I've subscribed now to the fact that these blogs will just be for times like this: random moments where I have a thought or a feeling I want to share.
I just finished watching the movie "Are You Here" which was written (and I believe directed) by Matthew Weiner. It started Amy Poehler, Owen Wilson, and Zach Galifiankis.
Neda and I started watching it about three weeks ago, and found the first 40 minutes or so to be kind of boring. Tonight, she fell asleep while watching another movie, so I thought I'd give it a finish.
Watch this movie. That's the simplest I can put it. The second half of this movie really stood on its own. I found myself relating to so many parts of it. Feeling numb, or like you've lost your edge; like you've wasted time on earth. Like you haven't fulfilled your potential. I don't want to ruin this movie for you, but it was a really beautiful film. I found the ending to be sad, but only in the most beautiful way.
There was a scene in the movie where one of Owen Wilson's character looked at his love interest with this feeling that she inspired him to be a better person. My first instinct was to think "does my girlfriend make me feel that way?"
Then, as the film progressed, this overwhelming message hit me. This feeling of how we get so wrapped up in what we think we deserve or are entitled to engulfs us, and ruins us. It, and therefore we, deprive ourselves of happiness.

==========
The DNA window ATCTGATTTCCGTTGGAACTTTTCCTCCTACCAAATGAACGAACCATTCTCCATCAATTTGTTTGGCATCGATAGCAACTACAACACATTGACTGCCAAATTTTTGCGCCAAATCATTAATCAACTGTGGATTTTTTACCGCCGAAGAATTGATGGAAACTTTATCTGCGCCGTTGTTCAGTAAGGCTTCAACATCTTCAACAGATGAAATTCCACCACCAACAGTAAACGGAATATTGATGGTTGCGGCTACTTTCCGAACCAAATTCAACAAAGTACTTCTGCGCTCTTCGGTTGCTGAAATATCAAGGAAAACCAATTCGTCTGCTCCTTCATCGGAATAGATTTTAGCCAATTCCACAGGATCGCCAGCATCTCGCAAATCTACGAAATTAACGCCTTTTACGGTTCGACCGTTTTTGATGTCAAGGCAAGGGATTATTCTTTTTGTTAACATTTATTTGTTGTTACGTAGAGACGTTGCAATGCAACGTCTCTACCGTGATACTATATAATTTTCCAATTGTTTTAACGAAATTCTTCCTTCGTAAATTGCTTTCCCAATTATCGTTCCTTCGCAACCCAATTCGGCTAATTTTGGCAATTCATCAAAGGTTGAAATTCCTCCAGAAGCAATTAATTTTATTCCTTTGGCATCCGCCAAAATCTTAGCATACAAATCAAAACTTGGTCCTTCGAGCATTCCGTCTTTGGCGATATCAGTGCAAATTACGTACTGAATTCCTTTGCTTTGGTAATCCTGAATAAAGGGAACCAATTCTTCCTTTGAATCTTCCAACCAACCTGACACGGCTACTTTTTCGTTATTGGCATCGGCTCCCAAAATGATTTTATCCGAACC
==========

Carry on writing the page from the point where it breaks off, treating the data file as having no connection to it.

I immediately thought: I shouldn't be asking myself if she makes me feel that way. I should be asking myself if I make her feel that way.
I'm not ashamed to say that it brought me to tears. That revelation of the mind; realizing that my instinct is to put my needs before others, and being disgusted with the selfishness in that.
This is what is robbing our generation of happiness. Monogamy. That feeling of fulfillment. It isn't Tinder, or technology, or dick pics, or cell phones, or books like the game. It's us.
We don't deserve happiness. We haven't earned it.
Ronda Rousey said on Joe Rogan's podcast the last time she was on, that "we aren't entitled to happiness." I think I finally feel what she meant by that.
I think we tell ourselves how we aren't selfish all the time, to avoid addressing where we are selfish: "I make people laugh as a comedian, so I give back."
What a cop out. That's as much about loving myself and my own intelligence and cleverness and appeal as it is entertaining an audience. It's a selfless as eating the last piece of food so others don't fight over it.
It's easy to point outwards in life when we aren't happy or feel slow, but nothing worthwhile is ever easy.
I think if we want to be happy, we have to earn it by making others happy first.
...but there I go being clever again.